DreamBox Learning Bought by Netflix CEO (and Microsoft Board Member) Reed Hastings and Charter Fund—Some More Context
Score one for online education. Bellevue, WA-based DreamBox Learning announced today it has been acquired by Netflix CEO Reed Hastings and the Charter Fund, a nonprofit venture firm. The price was not disclosed, but the deal includes a new investment of $10 million in the company, which will be used to advance DreamBox’s e-learning technology, content, and distribution in U.S. schools.
DreamBox Learning makes online math education software for schools and homes that’s aimed at young kids from kindergarten to third grade. The interface is sort of like an adventure game, including stories and activities that involve pirates, animals, and dinosaurs. The patent-pending technology behind the “game” assesses each student’s mathematical understanding, provides appropriate hints and encouragement, and selects personalized activities for the student.
It’s part of a broader trend in which companies are developing programs that adapt to how individual kids learn—through different types of games or visual activities, say. New York-based Knewton, another educational tech company, just closed a $12.5 million funding round yesterday. “You’ll hear a lot on adaptive learning over the next few years as customizing learning for the individual student continues to emerge as a megatrend in education,” says Jason Stoffer, a principal at Seattle-based Maveron who focuses on investments in education and e-commerce.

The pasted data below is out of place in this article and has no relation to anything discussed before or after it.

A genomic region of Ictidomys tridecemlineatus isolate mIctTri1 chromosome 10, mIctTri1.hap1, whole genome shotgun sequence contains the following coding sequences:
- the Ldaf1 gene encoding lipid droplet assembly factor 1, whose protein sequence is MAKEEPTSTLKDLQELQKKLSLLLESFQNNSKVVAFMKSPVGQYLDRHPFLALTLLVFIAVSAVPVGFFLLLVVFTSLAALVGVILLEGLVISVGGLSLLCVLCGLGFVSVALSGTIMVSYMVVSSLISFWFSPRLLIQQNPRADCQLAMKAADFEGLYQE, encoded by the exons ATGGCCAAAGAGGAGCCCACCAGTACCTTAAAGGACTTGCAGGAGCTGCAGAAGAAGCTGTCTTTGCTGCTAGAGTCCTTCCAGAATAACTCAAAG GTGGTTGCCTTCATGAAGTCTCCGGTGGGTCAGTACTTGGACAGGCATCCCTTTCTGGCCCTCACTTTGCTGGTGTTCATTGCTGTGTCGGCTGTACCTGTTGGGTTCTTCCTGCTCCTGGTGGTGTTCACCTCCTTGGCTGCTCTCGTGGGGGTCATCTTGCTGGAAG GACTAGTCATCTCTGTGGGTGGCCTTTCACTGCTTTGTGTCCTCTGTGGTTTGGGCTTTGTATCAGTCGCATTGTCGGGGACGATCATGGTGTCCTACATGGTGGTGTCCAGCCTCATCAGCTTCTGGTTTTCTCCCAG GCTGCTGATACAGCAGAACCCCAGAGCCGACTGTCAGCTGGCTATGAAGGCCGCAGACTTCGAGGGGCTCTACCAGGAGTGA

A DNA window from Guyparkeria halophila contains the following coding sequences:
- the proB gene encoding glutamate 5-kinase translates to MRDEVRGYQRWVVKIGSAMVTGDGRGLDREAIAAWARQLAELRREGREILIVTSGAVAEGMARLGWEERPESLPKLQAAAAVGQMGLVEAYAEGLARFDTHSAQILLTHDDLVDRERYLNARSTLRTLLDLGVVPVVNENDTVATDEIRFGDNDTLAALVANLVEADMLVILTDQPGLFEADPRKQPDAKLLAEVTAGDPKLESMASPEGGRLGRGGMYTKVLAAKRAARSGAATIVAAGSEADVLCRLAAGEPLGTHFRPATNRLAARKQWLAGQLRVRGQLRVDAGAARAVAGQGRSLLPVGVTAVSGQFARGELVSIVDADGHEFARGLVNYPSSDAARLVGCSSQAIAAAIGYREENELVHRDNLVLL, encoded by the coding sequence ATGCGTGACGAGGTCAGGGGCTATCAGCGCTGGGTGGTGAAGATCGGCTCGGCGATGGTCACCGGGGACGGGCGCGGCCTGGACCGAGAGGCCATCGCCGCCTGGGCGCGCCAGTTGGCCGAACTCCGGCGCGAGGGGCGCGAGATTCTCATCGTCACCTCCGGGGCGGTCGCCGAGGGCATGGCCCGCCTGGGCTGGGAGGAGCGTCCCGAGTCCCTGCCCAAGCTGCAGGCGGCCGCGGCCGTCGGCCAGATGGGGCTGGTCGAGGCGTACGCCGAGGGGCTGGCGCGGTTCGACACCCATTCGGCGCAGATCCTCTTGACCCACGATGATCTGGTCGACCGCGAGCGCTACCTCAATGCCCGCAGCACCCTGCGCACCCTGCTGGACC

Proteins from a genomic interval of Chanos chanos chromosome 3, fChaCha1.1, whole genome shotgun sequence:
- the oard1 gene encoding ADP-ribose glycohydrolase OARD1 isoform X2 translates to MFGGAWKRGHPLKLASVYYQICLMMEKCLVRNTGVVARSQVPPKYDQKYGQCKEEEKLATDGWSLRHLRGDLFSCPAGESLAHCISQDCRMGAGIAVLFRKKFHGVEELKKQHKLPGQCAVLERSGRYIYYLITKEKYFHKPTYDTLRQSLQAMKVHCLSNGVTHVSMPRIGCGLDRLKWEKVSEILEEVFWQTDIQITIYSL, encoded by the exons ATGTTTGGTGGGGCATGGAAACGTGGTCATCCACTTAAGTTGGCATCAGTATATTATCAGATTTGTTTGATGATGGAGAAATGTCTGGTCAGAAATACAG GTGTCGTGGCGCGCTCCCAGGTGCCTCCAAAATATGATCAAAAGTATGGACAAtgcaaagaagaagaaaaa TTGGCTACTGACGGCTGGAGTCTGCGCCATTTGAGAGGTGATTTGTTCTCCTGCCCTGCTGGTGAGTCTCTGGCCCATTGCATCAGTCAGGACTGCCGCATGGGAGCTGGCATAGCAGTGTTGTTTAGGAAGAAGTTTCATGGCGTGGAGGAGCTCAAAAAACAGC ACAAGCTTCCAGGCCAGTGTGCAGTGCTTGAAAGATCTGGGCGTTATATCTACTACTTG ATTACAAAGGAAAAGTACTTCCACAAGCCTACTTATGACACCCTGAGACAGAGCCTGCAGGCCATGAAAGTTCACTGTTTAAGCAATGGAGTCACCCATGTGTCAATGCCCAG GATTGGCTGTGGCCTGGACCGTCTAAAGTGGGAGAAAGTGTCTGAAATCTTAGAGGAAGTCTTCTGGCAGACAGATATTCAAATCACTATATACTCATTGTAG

DreamBox is recognized as an innovator on the adaptive-learning curriculum side. “I have evaluated many companies in the K-12 e-learning marketplace and DreamBox Learning clearly stood out,” Hastings said in a statement. “They have already shown strong results in a short period of time, and the DreamBox Learning platform has the best underlying adaptive technology, giving every student the opportunity to thrive.”
Hastings is now chairman of the board of DreamBox Learning. A couple things you might not know about him: he’s an educational philanthropist (and former U.S. Peace Corps math teacher) who served as president of the California State Board of Education from 2000 to 2004; he also serves on the board of directors of Microsoft. As part of today’s deal, DreamBox also gains two more board members: Kevin Hall, the CEO and president of Charter School Growth Fund, and John Danner, the co-founder and CEO of Rocketship Education.
DreamBox Learning was founded in 2006 by Lou Gray and Ben Slivka, and had raised more than $7 million in angel capital, according to media reports. Neither Gray nor Slivka appears to be with the company as of today.